The lords informed the heroes of a stone statue that was retrieved from the catacombs below the estate, as well as about the possession and subsequent exorcism and death of Robart in Pinefall that they were informed about by way of a letter.

Eighth Day, First Ride, Autumn Red, 1262

(Silvermoon is waning. Bloodmoon is waning. Darkmoon in high sanction.)

After the evening came to a close and the heroes were given quarters to rest in, the night passed by uneventfully for all but James, who tossed and turned and was haunted by nightmares. After waking up in the morning, he quickly wrote down everything he could remember of the trouble dream.

You are running down the dark, vaulted corridors of an ancient waterway. The only light you see comes from the phosphorescent moss that clings to the dirty walls arched around you. Your feet splash noisily through the sewage as they are trying to escape the dreadful mare that has been chasing you since you jumped through the cracked, marble gate at the top of the Crimson Tower into the terrifying realm of Old Llygad.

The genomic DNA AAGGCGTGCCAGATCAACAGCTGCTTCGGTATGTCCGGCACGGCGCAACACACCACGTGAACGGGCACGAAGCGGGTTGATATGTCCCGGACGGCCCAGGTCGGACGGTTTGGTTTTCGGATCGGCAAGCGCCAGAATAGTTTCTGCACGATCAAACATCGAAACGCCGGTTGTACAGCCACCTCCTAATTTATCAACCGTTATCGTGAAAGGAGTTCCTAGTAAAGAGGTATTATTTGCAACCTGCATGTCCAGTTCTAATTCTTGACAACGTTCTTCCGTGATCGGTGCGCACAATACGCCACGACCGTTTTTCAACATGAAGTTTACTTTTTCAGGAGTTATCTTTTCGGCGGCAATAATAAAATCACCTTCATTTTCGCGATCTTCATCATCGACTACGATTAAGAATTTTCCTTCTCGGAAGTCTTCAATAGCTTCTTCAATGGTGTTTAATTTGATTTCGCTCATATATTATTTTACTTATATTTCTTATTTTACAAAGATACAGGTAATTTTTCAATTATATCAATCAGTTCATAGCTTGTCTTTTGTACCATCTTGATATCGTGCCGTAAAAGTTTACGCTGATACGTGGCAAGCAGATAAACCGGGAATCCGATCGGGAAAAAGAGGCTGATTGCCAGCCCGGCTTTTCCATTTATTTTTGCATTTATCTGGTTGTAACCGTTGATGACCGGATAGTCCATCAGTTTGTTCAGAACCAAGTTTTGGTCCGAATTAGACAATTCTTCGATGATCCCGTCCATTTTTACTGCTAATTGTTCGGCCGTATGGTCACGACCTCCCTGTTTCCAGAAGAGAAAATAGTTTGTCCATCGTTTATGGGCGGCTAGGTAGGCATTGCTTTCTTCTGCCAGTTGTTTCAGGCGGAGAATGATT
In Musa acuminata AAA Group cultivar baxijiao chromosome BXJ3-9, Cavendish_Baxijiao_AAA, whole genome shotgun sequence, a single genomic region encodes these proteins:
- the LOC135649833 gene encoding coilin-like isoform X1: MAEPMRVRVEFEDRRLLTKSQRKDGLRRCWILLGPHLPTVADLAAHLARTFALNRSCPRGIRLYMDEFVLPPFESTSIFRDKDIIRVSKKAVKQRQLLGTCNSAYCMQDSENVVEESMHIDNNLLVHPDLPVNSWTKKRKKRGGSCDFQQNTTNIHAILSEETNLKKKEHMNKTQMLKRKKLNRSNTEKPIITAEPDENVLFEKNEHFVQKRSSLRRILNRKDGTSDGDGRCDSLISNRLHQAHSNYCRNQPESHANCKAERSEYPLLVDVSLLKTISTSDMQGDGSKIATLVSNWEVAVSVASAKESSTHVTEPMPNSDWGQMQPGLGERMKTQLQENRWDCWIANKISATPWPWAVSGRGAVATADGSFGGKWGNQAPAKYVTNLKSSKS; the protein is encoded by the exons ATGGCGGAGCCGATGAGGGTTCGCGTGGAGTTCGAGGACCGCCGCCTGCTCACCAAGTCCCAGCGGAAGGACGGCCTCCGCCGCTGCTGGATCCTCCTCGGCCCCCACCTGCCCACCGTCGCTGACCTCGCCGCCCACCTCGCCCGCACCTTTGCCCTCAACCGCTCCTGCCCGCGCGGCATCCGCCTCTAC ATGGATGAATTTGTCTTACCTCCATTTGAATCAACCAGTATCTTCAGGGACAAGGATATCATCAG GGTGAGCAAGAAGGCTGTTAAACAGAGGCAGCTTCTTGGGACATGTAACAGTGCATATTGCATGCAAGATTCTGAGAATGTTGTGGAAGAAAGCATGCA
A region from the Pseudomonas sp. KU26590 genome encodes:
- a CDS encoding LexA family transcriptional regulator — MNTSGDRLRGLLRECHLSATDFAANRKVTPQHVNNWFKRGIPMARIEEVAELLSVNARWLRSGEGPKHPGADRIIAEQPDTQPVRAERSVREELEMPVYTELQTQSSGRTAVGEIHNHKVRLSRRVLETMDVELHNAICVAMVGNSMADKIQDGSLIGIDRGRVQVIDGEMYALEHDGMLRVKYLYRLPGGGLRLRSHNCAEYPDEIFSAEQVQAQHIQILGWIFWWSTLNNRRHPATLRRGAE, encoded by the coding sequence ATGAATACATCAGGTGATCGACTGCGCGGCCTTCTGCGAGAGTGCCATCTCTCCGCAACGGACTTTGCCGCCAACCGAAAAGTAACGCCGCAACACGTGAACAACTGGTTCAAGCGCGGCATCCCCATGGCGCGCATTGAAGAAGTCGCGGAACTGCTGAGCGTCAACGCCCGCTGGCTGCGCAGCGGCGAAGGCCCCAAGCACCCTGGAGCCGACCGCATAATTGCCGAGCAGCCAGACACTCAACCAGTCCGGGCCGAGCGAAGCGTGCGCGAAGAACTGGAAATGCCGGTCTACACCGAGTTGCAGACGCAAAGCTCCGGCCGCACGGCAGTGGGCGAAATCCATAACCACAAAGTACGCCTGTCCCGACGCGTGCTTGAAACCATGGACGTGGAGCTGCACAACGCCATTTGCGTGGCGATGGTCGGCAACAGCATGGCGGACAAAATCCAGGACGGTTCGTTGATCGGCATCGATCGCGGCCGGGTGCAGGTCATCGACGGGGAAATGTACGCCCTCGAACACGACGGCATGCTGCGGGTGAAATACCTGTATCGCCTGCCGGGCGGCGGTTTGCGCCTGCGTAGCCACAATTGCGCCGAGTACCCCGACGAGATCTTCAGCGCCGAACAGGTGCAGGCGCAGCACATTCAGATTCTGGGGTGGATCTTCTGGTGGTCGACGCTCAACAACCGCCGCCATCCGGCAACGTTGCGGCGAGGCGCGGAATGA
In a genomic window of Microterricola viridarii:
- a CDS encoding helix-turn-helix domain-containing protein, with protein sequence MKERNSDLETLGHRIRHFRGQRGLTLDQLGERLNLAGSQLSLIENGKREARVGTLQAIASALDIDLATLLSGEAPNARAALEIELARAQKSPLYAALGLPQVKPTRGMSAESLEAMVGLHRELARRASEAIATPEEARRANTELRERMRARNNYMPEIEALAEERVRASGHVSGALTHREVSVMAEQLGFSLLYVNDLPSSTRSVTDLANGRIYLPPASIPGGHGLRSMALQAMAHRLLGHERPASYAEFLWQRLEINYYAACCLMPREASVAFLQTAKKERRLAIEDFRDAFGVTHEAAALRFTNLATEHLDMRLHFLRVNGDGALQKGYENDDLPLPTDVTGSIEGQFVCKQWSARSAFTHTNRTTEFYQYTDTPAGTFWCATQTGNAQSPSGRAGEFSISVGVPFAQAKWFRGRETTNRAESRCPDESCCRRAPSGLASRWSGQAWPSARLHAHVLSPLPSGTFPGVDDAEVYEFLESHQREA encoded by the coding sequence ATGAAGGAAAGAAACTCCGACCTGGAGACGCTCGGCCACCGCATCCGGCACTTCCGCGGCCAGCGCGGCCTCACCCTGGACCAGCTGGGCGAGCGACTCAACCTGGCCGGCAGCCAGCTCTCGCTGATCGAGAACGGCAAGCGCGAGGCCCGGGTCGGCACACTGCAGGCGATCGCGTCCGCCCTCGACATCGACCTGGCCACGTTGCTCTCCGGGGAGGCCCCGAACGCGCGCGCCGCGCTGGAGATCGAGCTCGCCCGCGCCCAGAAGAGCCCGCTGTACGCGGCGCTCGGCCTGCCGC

You know how this will end; the flaming hooves will thunder down on you and you’ll fall and watch as your own blood mixes with the sewage and spills down the drain. You decide to stop running. You turn around and draw your weapons, steeling your nerves and managing your adrenaline.

You see a set of fiery eyes in the darkness ahead and hear steady, deliberate hoof beats splashing into the sewage as they are coming towards you. With every splash, you hear a sizzle as the flames of the hooves are briefly extinguished in the filthy muck, only to be reignited when pulled free. Thick columns of dark smoke, like that of a tar fire, rise up from the mare’s angry hooves.